Hey there friend and Welcome aboard!!
Greetings mate and Welcome aboard! Stuart Charles here, HomeStudioBasics.com helping YOU make sound decisions, so…
In our comprehensive Status Audio CB-1 review, we’ll delve into every aspect of these headphones to provide you with a thorough understanding of their performance.
Our evaluation will begin with a close examination of the design and build quality, exploring the materials used and the overall durability of the CB-1.
Comfort is a crucial factor during prolonged use, so we’ll assess the ergonomics of the headphones, considering factors like padding, weight, and adjustability.
Sound quality is, of course, a focal point, and we’ll conduct an in-depth analysis of the CB-1’s audio performance.
To provide context, we’ll draw comparisons with a few widely regarded headphones, the MDR-V6/7506 and M40x/M50x, creating a comprehensive shootout that highlights the strengths and weaknesses of each model.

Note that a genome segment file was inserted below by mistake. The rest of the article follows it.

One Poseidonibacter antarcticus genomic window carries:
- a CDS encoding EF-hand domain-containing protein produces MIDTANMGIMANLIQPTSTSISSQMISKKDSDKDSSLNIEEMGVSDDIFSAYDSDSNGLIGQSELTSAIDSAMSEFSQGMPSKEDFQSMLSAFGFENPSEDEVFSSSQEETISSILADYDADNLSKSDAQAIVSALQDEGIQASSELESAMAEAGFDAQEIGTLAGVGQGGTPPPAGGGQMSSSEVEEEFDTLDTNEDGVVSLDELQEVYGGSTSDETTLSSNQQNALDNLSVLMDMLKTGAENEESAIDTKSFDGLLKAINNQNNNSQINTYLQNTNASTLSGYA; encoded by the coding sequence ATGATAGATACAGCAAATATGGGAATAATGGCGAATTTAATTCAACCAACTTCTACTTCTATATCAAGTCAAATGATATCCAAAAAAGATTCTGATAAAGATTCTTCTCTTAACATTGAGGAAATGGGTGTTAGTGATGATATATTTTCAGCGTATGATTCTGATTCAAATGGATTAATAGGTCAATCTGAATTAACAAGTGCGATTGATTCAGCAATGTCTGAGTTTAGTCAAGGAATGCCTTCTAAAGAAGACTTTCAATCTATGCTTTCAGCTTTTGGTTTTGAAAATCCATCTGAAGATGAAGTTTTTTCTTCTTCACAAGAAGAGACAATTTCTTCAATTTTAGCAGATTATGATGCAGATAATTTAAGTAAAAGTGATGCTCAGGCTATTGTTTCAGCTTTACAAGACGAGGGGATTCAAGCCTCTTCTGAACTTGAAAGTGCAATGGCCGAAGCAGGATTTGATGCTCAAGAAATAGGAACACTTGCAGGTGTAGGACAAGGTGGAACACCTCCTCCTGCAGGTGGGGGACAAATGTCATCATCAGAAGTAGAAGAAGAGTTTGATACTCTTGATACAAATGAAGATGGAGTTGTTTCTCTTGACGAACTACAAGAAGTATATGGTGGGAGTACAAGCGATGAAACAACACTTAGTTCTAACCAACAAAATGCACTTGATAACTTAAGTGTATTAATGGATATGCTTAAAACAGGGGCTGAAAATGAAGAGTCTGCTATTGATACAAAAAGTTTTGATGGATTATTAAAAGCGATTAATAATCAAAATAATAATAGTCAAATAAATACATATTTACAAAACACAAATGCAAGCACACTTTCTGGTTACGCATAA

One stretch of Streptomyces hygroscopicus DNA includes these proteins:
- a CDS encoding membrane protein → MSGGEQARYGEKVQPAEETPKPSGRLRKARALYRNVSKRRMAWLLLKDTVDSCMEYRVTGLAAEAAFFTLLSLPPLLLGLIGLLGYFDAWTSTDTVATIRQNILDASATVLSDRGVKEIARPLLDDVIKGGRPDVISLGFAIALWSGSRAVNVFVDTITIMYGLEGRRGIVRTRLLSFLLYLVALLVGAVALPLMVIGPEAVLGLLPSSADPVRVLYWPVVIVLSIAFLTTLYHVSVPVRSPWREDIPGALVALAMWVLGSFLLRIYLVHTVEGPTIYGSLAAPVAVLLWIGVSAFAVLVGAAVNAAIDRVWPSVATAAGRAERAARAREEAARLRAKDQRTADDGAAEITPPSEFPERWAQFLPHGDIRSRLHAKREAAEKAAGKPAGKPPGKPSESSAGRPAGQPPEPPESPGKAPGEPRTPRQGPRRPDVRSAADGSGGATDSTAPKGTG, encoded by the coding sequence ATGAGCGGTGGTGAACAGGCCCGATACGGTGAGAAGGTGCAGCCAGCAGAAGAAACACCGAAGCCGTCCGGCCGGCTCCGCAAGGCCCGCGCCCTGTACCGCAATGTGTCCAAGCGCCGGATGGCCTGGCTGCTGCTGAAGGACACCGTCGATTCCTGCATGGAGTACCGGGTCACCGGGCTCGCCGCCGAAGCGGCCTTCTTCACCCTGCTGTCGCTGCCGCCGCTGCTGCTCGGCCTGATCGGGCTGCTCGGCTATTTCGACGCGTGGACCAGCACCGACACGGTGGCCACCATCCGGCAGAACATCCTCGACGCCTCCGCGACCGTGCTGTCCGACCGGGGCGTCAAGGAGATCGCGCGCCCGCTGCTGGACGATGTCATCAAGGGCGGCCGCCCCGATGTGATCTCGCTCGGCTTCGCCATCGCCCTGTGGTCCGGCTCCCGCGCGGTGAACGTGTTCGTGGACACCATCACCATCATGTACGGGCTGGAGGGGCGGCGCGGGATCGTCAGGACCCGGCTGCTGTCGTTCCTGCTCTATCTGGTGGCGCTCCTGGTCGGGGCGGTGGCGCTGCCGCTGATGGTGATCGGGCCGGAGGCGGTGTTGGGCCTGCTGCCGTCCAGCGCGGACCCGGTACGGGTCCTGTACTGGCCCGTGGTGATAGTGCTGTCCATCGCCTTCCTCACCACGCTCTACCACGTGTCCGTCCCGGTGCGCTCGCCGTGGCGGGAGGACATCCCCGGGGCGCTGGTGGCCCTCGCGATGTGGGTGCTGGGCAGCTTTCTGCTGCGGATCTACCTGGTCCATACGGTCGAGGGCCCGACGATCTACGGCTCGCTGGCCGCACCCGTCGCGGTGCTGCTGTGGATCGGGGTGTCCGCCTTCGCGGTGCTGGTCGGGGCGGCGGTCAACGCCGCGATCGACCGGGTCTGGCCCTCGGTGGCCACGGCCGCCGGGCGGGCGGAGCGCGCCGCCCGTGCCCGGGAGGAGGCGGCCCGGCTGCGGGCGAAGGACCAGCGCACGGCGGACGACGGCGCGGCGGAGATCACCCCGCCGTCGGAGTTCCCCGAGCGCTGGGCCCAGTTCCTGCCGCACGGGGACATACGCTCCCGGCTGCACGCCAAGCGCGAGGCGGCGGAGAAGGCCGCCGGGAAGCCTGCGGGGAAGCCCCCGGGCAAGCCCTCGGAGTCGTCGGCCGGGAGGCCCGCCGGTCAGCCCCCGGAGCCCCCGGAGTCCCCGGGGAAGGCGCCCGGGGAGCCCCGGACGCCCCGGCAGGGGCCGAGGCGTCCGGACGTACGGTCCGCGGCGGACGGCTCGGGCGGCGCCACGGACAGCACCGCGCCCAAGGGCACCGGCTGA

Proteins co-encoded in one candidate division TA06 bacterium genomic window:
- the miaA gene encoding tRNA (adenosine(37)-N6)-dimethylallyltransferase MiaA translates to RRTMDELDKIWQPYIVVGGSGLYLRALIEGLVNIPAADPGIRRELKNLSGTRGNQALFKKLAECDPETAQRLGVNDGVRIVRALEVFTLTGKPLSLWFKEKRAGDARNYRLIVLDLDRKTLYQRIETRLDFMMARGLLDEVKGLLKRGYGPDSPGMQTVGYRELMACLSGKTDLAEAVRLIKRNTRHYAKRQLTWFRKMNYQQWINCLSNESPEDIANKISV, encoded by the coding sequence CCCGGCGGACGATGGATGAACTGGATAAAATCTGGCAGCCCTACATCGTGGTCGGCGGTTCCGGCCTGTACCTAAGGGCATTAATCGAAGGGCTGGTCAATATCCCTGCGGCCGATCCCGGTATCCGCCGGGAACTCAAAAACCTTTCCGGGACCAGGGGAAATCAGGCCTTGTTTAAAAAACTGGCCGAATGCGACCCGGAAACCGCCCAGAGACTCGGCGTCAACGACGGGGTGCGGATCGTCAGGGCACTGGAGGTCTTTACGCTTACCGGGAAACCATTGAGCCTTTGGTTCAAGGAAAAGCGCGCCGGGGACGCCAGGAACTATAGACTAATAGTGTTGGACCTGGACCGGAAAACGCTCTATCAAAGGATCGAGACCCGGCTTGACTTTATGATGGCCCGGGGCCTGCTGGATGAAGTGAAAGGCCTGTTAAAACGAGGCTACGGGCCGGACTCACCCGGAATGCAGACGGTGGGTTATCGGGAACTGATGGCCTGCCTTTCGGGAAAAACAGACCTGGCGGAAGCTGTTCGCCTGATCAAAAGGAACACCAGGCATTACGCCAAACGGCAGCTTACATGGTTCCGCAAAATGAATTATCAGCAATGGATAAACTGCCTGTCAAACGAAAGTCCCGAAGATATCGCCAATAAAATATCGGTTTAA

Additionally, we’ll evaluate the CB-1’s amplification requirements and compatibility with various devices.
This review aims to be a valuable resource for anyone seeking high-quality headphones, offering both an individual assessment and a comparative analysis with two established alternatives.
This is part of my “Budget Kings” Series, which takes a look at some of the best options for under $100. Check out:
- Budget King #1: The semi-open back Koss KPH30i Review!
- Budget King #2: The open back Philips SHP9500 Review!
- Budget King #3: The closed back Sony MDR-7506 Review!
- Budget King #4: The closed back Creative Aurvana Live! Review
- Budget King #5: The semi-open AKG K240 Studio Review!
- Budget King #6: This review
Why did I place this sixth?
The CB-1 has a fantastic Soundstage, great instrument separation, and excellent comfort. What is Soundstage?
It can sound a little too feathery/light sounding at times, hence why it doesn’t quite achieve top honors.